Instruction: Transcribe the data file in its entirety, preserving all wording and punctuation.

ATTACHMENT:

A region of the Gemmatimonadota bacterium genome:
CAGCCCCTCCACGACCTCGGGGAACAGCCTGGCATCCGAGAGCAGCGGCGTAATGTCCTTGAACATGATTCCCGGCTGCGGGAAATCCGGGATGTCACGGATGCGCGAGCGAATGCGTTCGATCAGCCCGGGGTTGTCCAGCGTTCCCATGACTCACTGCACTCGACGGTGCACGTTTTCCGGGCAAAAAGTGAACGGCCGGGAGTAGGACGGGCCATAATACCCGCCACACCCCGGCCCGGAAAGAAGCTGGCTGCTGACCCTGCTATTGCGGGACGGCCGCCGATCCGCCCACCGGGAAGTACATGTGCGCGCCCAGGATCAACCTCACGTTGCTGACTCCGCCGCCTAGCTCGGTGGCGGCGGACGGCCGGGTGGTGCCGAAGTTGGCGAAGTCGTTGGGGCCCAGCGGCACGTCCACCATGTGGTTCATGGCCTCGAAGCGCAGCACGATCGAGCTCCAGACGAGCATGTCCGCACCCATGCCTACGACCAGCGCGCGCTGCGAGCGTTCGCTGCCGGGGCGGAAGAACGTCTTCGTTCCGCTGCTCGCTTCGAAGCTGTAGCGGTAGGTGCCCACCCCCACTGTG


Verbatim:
A region of the Gemmatimonadota bacterium genome:
CAGCCCCTCCACGACCTCGGGGAACAGCCTGGCATCCGAGAGCAGCGGCGTAATGTCCTTGAACATGATTCCCGGCTGCGGGAAATCCGGGATGTCACGGATGCGCGAGCGAATGCGTTCGATCAGCCCGGGGTTGTCCAGCGTTCCCATGACTCACTGCACTCGACGGTGCACGTTTTCCGGGCAAAAAGTGAACGGCCGGGAGTAGGACGGGCCATAATACCCGCCACACCCCGGCCCGGAAAGAAGCTGGCTGCTGACCCTGCTATTGCGGGACGGCCGCCGATCCGCCCACCGGGAAGTACATGTGCGCGCCCAGGATCAACCTCACGTTGCTGACTCCGCCGCCTAGCTCGGTGGCGGCGGACGGCCGGGTGGTGCCGAAGTTGGCGAAGTCGTTGGGGCCCAGCGGCACGTCCACCATGTGGTTCATGGCCTCGAAGCGCAGCACGATCGAGCTCCAGACGAGCATGTCCGCACCCATGCCTACGACCAGCGCGCGCTGCGAGCGTTCGCTGCCGGGGCGGAAGAACGTCTTCGTTCCGCTGCTCGCTTCGAAGCTGTAGCGGTAGGTGCCCACCCCCACTGTG